Leaders Press On As Camper Head To Chile For Repairs

by • March 27, 2012 • Global Ocean Race, RegattasComments Off292

© Amory Ross/PUMA Ocean Racing/Volvo Ocean Race

Leg 5 leaders Groupama and PUMA extended their advantage over the fleet in strong winds and huge seas on Sunday, as Telefónica made cautious progress and CAMPER accepted they would have to make a brief pit-stop in Chile for repairs.

While the leaders were passing the central waypoint in the Southern Ocean ice exclusion zone, CAMPER with Emirates Team New Zealand were settling on Puerto Montt on the west coast of Chile as the best place to repair damage to their bow.

CAMPER skipper Chris Nicholson, who pledged to complete Leg 5 from Auckland in New Zealand to Itajaí in Brazil once the work is done, said their predicament had begun to snowball after repairs were needed to a forward bulkhead earlier in the leg.

“We repaired that only for that repair to fail again probably about three days ago,” he said. “Then we were trying to stem the flow in terms of stopping the problem getting any worse.

“The bulkhead offers a lot of support to our longitudinals (hull supports) and we have to keep the longitudinals intact. Unfortunately some of the secondary bonding let go of the longitudinal and that’s when seamanship has to take over and basically call enough is enough.

“We will suspend racing once we get closer to Puerto Montt, do our repairs and get back in the race,” he added. “We estimate it will be three days of repairs and then we will be on our way to Itajaí.”

At 1300 UTC, Groupama sailing team were 48 nautical miles ahead of PUMA Ocean Racing powered by BERG, with Team Telefónica 120 nm off the pace.

Telefónica skipper Iker Martínez confirmed the Spanish crew were concentrating on protecting their boat and themselves against the harsh conditions in order to complete the leg safely.

“Everyone’s security comes first,” Martínez said. “We had a problem in the bow that we don’t want to escalate. It’s a shame having to go slowly, we don’t like it at all, especially when you’re fighting.

“The boat is going well now, but there is a danger that it could be damaged, so that is why we have decreased our speed.”

© Andres Soriano/Team Sanya/Volvo Ocean Race

Groupama skipper Franck Cammas said the French crew were taking every precaution necessary after sailing in 30 to 40 knots of breeze for more than 24 hours.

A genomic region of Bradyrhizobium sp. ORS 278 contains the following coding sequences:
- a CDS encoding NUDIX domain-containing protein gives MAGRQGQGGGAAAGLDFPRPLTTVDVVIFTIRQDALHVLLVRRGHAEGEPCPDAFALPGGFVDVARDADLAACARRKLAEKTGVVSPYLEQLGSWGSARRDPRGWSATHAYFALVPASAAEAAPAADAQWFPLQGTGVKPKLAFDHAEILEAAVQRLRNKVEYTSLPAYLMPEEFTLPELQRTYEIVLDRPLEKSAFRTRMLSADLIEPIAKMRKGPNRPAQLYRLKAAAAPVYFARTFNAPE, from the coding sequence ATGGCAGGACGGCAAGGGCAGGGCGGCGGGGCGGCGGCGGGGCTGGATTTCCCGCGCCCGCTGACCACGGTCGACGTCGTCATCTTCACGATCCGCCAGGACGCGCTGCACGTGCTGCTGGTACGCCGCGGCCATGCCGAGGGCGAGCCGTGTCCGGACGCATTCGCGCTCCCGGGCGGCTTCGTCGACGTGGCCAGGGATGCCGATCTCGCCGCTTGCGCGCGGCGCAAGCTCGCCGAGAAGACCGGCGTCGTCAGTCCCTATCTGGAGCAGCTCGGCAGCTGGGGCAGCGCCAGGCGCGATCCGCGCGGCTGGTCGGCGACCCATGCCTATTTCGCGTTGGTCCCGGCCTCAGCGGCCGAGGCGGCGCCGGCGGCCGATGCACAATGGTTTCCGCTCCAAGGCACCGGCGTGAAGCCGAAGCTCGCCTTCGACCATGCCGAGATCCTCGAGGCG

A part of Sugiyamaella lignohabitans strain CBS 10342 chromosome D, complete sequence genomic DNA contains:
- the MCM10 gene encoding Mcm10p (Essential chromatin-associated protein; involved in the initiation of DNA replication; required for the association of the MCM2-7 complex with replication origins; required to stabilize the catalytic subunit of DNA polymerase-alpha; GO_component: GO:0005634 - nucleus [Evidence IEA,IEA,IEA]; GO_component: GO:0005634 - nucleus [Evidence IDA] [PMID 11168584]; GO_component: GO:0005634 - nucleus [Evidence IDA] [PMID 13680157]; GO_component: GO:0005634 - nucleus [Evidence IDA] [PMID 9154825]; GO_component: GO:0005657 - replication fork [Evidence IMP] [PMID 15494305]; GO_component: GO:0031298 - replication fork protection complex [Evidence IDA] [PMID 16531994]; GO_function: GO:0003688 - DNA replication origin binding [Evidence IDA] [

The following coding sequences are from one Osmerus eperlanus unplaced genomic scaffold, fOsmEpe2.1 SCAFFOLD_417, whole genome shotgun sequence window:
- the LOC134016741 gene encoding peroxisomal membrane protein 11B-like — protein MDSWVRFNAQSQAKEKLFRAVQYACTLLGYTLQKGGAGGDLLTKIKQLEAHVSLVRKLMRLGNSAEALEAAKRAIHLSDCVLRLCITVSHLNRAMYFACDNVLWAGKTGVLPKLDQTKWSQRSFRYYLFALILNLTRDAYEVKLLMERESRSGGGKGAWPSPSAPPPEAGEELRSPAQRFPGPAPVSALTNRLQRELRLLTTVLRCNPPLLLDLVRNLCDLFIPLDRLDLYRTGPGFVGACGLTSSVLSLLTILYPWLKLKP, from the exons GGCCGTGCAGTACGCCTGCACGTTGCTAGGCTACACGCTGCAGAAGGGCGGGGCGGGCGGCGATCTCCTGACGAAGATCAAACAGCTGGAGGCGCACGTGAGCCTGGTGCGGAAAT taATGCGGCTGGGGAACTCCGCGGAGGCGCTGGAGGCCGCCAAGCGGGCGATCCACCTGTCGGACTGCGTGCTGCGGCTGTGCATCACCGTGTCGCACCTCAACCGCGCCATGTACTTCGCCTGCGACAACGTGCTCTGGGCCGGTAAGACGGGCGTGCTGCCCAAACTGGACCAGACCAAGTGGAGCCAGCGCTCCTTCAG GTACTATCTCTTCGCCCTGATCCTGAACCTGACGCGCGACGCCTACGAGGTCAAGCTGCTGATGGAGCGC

“It is true we have more a foot on the brake than on the accelerator,” Cammas said. “We know we are on the limit and the boat’s structure is bearing a lot of load. We don’t really know where the limit is and that is why it is a bit stressful for the helmsman and the crew to sail as smoothly as they can.”

Second-placed skipper Ken Read said his PUMA team were holding up well, “touch wood”, in conditions he reckons even the saltiest of old sea-dogs would agree were classic Southern Ocean.

“It’s windy, wild, with massive waves, yeah, everything you’ve ever read in a travel brochure,” he said.

“The boat is holding up spectacularly so far. I like to think we’ve picked our times really well on when to throttle down and when to ease off on the throttle. It’s very easy to let these boats get away on you. You just take off. Certainly there are wind conditions that you have to reel them in.”

Meanwhile, over 900 nm behind the leaders fifth placed Abu Dhabi Ocean Racing were still languishing in light winds having passed the eastern end of the ice exclusion zone.

Abu Dhabi skipper Ian Walker said the Roaring Forties had so far been more of a whimper. “We have finally reached the Western ice gate waypoint and must now try and head due east,” Walker said.?“Unfortunately as we expected we are now totally becalmed as the centre of the high pressure passes over the top of us but in 24 hours we should be clear and can start making proper progress towards Cape Horn.

“We cannot help but look at the position and wind reports of the boats ahead to even wonder if we aren’t in the best place,” Walker said.

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